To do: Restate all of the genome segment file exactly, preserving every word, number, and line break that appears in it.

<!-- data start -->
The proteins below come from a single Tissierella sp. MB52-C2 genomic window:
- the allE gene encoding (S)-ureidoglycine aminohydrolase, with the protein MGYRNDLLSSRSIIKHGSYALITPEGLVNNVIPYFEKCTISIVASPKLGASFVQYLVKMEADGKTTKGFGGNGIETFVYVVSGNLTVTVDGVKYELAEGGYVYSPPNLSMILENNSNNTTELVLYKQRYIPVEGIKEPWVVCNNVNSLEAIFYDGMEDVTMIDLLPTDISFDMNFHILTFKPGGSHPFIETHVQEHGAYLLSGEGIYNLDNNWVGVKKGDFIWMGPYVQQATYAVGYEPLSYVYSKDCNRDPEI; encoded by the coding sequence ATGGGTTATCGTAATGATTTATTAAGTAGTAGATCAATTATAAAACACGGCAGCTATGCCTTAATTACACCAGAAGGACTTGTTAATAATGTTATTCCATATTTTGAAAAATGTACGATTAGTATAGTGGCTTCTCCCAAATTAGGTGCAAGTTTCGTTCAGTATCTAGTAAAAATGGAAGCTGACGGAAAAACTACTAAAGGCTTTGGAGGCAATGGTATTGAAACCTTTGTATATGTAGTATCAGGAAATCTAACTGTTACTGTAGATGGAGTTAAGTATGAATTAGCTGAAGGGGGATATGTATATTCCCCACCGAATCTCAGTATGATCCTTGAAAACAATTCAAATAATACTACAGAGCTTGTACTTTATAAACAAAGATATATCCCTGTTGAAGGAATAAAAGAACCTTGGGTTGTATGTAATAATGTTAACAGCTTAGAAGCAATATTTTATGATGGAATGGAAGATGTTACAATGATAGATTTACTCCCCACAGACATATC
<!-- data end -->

The proteins below come from a single Tissierella sp. MB52-C2 genomic window:
- the allE gene encoding (S)-ureidoglycine aminohydrolase, with the protein MGYRNDLLSSRSIIKHGSYALITPEGLVNNVIPYFEKCTISIVASPKLGASFVQYLVKMEADGKTTKGFGGNGIETFVYVVSGNLTVTVDGVKYELAEGGYVYSPPNLSMILENNSNNTTELVLYKQRYIPVEGIKEPWVVCNNVNSLEAIFYDGMEDVTMIDLLPTDISFDMNFHILTFKPGGSHPFIETHVQEHGAYLLSGEGIYNLDNNWVGVKKGDFIWMGPYVQQATYAVGYEPLSYVYSKDCNRDPEI; encoded by the coding sequence ATGGGTTATCGTAATGATTTATTAAGTAGTAGATCAATTATAAAACACGGCAGCTATGCCTTAATTACACCAGAAGGACTTGTTAATAATGTTATTCCATATTTTGAAAAATGTACGATTAGTATAGTGGCTTCTCCCAAATTAGGTGCAAGTTTCGTTCAGTATCTAGTAAAAATGGAAGCTGACGGAAAAACTACTAAAGGCTTTGGAGGCAATGGTATTGAAACCTTTGTATATGTAGTATCAGGAAATCTAACTGTTACTGTAGATGGAGTTAAGTATGAATTAGCTGAAGGGGGATATGTATATTCCCCACCGAATCTCAGTATGATCCTTGAAAACAATTCAAATAATACTACAGAGCTTGTACTTTATAAACAAAGATATATCCCTGTTGAAGGAATAAAAGAACCTTGGGTTGTATGTAATAATGTTAACAGCTTAGAAGCAATATTTTATGATGGAATGGAAGATGTTACAATGATAGATTTACTCCCCACAGACATATC